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what gets measured gets done

the approach of “what gets measured gets done” is insufficient for the birth of new transformative ideas. Nonfinancial measures are needed in the early phases to understand the possible birth of transformative ideas yet to be seen. The blindness that measurement causes can be as bad as its transparency. corporations separate this reality from the false sanctity of predictive analytics, discounting any gut feel or instinct provided by those who have experience and the capability to see through the walls of the future. If ROI questions emerge too early, provide your plan with alternative scenarios, and if stakeholders want a billion-dollar idea, then refuse it. Remind them that if you assess an idea to be that big, it is already too late because others have the data just like you. If you are looking at incremental innovations, then ROI fits. speaking the language of measurement is key, but if you believe that language is the only language, you stop being effective. Transformative innovation uses a careful equation of financial and nonfinancial measures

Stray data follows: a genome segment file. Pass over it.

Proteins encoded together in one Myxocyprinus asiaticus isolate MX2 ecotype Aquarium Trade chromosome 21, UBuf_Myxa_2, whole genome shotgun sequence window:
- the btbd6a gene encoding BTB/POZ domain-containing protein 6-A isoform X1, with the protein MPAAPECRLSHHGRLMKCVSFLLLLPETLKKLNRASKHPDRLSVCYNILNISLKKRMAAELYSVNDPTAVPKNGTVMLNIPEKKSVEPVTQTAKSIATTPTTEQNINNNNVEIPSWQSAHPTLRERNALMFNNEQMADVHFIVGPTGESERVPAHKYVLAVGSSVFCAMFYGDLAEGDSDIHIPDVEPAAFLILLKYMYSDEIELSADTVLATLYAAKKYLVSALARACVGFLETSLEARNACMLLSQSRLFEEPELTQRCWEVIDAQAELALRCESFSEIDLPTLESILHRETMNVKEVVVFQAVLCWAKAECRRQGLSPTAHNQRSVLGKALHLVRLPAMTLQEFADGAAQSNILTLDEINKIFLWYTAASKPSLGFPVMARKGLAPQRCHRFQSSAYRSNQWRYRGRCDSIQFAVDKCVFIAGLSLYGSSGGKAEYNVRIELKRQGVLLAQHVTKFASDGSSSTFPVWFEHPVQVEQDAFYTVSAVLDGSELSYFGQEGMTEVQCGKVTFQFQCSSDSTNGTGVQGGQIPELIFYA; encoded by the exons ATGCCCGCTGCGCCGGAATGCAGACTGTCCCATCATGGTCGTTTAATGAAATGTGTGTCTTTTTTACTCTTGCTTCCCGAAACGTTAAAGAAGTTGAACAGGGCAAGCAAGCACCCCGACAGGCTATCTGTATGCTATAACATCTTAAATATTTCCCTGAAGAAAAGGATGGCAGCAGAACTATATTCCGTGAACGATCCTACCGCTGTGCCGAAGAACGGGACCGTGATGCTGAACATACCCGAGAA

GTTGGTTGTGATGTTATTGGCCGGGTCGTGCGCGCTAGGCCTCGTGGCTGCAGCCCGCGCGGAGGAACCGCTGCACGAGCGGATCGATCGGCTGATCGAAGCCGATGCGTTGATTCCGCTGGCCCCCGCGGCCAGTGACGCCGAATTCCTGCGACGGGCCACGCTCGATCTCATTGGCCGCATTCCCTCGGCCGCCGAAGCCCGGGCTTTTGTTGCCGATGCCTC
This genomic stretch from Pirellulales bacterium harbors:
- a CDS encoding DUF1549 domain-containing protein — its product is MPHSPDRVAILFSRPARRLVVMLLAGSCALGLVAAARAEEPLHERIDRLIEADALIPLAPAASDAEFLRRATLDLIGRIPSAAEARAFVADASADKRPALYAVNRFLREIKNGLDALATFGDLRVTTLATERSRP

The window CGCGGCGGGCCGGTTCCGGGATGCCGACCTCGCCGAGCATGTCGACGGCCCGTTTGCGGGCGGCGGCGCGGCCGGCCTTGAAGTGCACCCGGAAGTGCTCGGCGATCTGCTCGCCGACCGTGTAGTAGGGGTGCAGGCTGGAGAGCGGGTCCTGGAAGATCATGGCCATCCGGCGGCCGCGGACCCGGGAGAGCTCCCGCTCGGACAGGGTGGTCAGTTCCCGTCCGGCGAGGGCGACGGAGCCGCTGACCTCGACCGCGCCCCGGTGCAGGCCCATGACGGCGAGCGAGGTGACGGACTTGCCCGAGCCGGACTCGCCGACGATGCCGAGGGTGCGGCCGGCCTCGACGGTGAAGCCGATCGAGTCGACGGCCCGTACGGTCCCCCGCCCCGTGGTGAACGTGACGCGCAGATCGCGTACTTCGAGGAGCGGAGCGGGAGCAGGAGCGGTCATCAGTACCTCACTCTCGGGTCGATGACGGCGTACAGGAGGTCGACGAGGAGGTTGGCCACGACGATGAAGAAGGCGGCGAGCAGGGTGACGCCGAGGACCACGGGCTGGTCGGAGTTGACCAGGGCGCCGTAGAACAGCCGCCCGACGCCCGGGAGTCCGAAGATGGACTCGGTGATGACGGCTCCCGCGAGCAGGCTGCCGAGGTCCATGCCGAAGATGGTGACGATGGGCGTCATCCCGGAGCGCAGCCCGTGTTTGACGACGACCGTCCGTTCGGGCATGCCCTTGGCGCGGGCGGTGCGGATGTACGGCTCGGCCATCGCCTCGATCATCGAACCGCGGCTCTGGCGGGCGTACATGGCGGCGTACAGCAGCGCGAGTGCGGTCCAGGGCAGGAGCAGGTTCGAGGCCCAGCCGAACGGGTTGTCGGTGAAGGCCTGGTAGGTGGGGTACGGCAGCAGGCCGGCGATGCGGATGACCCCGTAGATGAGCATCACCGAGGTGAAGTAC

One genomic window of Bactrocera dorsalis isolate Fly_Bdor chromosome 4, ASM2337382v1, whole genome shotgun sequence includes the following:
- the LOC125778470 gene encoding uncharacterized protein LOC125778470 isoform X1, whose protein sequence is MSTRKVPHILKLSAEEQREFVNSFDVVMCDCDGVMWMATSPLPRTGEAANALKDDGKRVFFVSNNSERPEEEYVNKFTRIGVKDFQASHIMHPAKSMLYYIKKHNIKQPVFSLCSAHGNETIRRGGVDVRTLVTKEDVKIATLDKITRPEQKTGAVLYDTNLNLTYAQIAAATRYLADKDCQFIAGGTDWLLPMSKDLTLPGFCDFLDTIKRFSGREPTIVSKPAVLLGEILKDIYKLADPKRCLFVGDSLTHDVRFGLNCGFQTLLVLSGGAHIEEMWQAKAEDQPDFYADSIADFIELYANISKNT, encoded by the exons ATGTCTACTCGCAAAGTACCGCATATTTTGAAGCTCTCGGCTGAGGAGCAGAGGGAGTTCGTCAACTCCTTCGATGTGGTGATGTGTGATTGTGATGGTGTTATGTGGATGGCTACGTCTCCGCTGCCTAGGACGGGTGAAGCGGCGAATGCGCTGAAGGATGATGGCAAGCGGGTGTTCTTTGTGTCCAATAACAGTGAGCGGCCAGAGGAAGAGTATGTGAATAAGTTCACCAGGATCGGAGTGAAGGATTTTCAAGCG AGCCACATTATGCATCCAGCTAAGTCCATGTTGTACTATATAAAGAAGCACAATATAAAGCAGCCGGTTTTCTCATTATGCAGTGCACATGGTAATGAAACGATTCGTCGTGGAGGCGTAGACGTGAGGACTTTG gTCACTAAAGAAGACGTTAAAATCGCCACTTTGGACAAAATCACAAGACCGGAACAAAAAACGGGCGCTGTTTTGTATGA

measuring progress towards a goal can help motivate people

when people are held accountable for their performance and progress is tracked, they are more likely to work harder and achieve better results

measuring progress can sometimes have unintended consequences, such as encouraging people to focus on the wrong things or to engage in unethical behavior to meet targets

focusing too much on measurement can lead to a narrow focus on short-term results at the expense of long-term success

the effectiveness of measuring progress towards a goal depends on the specific context and the goals being pursued